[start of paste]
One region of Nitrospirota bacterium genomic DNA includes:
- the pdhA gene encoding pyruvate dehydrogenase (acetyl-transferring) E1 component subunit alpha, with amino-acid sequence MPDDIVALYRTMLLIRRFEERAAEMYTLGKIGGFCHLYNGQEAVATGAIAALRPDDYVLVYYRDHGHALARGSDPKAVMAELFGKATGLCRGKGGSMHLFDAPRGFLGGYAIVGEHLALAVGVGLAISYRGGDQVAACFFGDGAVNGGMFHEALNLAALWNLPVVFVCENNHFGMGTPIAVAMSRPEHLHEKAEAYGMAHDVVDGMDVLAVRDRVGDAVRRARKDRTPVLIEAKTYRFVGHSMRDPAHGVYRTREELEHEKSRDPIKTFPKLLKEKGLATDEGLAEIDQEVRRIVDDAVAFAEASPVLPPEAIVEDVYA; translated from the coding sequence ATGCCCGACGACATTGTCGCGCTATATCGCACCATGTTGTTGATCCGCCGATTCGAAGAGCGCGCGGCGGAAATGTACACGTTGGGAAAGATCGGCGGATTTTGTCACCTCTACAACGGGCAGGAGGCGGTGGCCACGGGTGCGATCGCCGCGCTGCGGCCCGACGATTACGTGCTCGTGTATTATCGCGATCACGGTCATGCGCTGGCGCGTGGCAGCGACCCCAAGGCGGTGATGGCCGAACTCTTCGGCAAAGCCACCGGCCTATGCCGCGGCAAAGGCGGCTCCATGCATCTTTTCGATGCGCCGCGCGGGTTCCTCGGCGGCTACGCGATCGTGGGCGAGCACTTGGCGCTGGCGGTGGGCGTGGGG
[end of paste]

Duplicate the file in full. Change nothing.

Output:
One region of Nitrospirota bacterium genomic DNA includes:
- the pdhA gene encoding pyruvate dehydrogenase (acetyl-transferring) E1 component subunit alpha, with amino-acid sequence MPDDIVALYRTMLLIRRFEERAAEMYTLGKIGGFCHLYNGQEAVATGAIAALRPDDYVLVYYRDHGHALARGSDPKAVMAELFGKATGLCRGKGGSMHLFDAPRGFLGGYAIVGEHLALAVGVGLAISYRGGDQVAACFFGDGAVNGGMFHEALNLAALWNLPVVFVCENNHFGMGTPIAVAMSRPEHLHEKAEAYGMAHDVVDGMDVLAVRDRVGDAVRRARKDRTPVLIEAKTYRFVGHSMRDPAHGVYRTREELEHEKSRDPIKTFPKLLKEKGLATDEGLAEIDQEVRRIVDDAVAFAEASPVLPPEAIVEDVYA; translated from the coding sequence ATGCCCGACGACATTGTCGCGCTATATCGCACCATGTTGTTGATCCGCCGATTCGAAGAGCGCGCGGCGGAAATGTACACGTTGGGAAAGATCGGCGGATTTTGTCACCTCTACAACGGGCAGGAGGCGGTGGCCACGGGTGCGATCGCCGCGCTGCGGCCCGACGATTACGTGCTCGTGTATTATCGCGATCACGGTCATGCGCTGGCGCGTGGCAGCGACCCCAAGGCGGTGATGGCCGAACTCTTCGGCAAAGCCACCGGCCTATGCCGCGGCAAAGGCGGCTCCATGCATCTTTTCGATGCGCCGCGCGGGTTCCTCGGCGGCTACGCGATCGTGGGCGAGCACTTGGCGCTGGCGGTGGGCGTGGGG